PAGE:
In my webinar a couple of weeks ago (SPCs part 1), I mentioned that I hoped the judgement on the Santen case at the CJEU (C-673/18) would be out soon.  Well, the CJEU must have been listening because exactly two weeks later it’s now out.

At first reading, the judgement revolves around the term “product”, which we discussed in the first webinar and the interaction of this term with limitations written into the rules on SPCs.  The SPC regulation defines the “product” as the active agent or combination of actives and the SPC application must be relying on its first Marketing Authorisation (MA) for this “product” as a pharmaceutical agent.  The earlier judgement in Neurim (C-130/11) had suggested that this limitation might not apply where the old MA was for a use which did not fall within the new patent. The Santen judgement rejects this concept and puts us squarely back on a strict and literal interpretation of the rules.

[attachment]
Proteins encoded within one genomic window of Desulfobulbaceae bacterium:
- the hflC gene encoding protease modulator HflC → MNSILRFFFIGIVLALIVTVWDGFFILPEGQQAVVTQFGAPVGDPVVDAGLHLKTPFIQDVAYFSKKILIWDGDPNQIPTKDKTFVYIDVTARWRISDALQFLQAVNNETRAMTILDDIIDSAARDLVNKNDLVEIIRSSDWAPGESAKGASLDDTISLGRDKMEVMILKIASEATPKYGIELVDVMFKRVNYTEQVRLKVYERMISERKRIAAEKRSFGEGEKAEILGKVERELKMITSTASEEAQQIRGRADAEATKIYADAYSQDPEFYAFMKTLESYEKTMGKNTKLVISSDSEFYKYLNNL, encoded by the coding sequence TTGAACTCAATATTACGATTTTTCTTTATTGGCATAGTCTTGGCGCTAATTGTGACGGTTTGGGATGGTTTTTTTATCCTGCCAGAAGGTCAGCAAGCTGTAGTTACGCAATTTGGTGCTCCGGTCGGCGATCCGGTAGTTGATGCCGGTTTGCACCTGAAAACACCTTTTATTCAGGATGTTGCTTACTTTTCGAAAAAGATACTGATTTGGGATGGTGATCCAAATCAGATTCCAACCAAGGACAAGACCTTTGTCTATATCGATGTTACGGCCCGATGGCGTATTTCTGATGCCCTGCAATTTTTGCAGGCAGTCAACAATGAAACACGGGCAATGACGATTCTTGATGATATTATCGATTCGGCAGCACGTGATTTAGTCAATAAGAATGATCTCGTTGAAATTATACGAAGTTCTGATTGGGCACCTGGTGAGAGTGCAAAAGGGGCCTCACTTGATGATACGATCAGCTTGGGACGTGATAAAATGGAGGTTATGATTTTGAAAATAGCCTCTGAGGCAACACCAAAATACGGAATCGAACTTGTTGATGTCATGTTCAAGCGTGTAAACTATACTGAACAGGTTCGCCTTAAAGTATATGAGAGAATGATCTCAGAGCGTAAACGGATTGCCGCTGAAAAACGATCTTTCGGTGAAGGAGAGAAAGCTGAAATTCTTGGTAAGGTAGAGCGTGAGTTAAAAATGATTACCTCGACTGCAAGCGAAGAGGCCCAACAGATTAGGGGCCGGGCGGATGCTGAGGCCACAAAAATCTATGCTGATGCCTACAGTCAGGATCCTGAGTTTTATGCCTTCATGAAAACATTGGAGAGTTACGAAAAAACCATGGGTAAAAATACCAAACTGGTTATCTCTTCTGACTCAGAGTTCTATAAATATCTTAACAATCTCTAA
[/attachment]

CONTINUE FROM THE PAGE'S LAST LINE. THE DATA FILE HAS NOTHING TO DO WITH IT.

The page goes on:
We’ll be taking a closer look at this and several other judgements from the CJEU in part two of the SPC webinar, which will take place on 13 August.  

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Part one of the the SPC webinar is available for viewing here, if you need a refresher before part two.